When Justine Sacco, a PR executive of all people, posted the above tweet before boarding a flight, little did she know of the reaction while she was in the air. Amongst the thousands of replies and retweets condemning her comment, Gogo, a provider of in-flight wi-fi, decided to use the buzz as a way to market itself with the following tweet:
Not only was the tweet not very funny, nor did it make a lot of sense in the context, but it is one of the most recent examples of how some brands try to use social media to position themselves as "current" and "edgy" by piggybacking on trending stories - and fail.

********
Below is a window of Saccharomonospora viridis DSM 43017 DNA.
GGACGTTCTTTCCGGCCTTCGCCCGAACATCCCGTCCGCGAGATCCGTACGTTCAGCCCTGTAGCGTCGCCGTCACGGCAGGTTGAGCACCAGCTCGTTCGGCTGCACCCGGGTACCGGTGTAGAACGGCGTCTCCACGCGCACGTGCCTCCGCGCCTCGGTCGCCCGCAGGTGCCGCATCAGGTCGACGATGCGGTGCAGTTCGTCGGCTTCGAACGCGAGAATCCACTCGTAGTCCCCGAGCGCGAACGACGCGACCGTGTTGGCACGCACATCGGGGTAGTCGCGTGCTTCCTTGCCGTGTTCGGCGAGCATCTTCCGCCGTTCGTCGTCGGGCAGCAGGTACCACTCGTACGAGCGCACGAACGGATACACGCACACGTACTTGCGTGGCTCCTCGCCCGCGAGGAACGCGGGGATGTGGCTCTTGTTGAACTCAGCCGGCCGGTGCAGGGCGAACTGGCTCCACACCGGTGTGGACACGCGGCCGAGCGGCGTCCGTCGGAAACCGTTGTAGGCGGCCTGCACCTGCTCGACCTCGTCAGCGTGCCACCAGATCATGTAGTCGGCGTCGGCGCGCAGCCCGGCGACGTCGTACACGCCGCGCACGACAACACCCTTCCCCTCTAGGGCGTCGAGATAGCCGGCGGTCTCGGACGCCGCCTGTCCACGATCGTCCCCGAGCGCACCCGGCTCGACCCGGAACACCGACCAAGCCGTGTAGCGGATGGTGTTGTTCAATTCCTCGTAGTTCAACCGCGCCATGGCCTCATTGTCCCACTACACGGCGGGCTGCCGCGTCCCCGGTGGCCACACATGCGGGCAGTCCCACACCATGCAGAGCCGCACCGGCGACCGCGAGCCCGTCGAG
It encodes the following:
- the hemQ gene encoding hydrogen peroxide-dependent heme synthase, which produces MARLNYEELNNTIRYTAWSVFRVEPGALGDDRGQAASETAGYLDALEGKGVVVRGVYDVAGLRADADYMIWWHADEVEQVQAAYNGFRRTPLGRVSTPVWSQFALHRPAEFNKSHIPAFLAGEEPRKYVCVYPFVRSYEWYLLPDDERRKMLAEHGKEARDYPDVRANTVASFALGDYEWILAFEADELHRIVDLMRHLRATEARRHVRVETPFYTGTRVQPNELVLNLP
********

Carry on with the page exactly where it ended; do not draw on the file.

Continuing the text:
While Gogo's tweet is not offensive in itself, its timing is pretty poor, and the company later admitted so in an apology. Opportunistic tweets like that from Gogo can be extremely powerful in the right circumstances, but all-too-often, we see marketing departments posting before thinking thoroughly about what the consequences might be given the speed and ferocity at which one tiny piece of social media content can turn into a backlash they never saw coming.